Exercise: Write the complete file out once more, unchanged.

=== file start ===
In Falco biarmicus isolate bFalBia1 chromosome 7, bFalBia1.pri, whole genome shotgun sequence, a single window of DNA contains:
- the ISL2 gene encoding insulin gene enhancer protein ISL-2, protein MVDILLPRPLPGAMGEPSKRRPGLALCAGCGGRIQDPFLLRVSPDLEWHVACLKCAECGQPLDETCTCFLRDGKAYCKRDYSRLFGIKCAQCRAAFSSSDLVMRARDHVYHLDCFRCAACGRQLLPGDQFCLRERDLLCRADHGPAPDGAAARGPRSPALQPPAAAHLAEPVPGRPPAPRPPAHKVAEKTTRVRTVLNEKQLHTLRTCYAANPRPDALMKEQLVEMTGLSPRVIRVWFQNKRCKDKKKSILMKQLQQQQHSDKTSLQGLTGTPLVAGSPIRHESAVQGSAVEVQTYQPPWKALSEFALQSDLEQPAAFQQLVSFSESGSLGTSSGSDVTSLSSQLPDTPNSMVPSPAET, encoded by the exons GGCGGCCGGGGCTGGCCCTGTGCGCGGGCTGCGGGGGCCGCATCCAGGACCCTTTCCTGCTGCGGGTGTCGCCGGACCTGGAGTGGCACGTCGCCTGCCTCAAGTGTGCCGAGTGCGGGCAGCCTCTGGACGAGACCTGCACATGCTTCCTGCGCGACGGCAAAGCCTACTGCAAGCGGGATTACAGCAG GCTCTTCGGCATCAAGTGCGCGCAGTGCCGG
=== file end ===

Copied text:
In Falco biarmicus isolate bFalBia1 chromosome 7, bFalBia1.pri, whole genome shotgun sequence, a single window of DNA contains:
- the ISL2 gene encoding insulin gene enhancer protein ISL-2, protein MVDILLPRPLPGAMGEPSKRRPGLALCAGCGGRIQDPFLLRVSPDLEWHVACLKCAECGQPLDETCTCFLRDGKAYCKRDYSRLFGIKCAQCRAAFSSSDLVMRARDHVYHLDCFRCAACGRQLLPGDQFCLRERDLLCRADHGPAPDGAAARGPRSPALQPPAAAHLAEPVPGRPPAPRPPAHKVAEKTTRVRTVLNEKQLHTLRTCYAANPRPDALMKEQLVEMTGLSPRVIRVWFQNKRCKDKKKSILMKQLQQQQHSDKTSLQGLTGTPLVAGSPIRHESAVQGSAVEVQTYQPPWKALSEFALQSDLEQPAAFQQLVSFSESGSLGTSSGSDVTSLSSQLPDTPNSMVPSPAET, encoded by the exons GGCGGCCGGGGCTGGCCCTGTGCGCGGGCTGCGGGGGCCGCATCCAGGACCCTTTCCTGCTGCGGGTGTCGCCGGACCTGGAGTGGCACGTCGCCTGCCTCAAGTGTGCCGAGTGCGGGCAGCCTCTGGACGAGACCTGCACATGCTTCCTGCGCGACGGCAAAGCCTACTGCAAGCGGGATTACAGCAG GCTCTTCGGCATCAAGTGCGCGCAGTGCCGG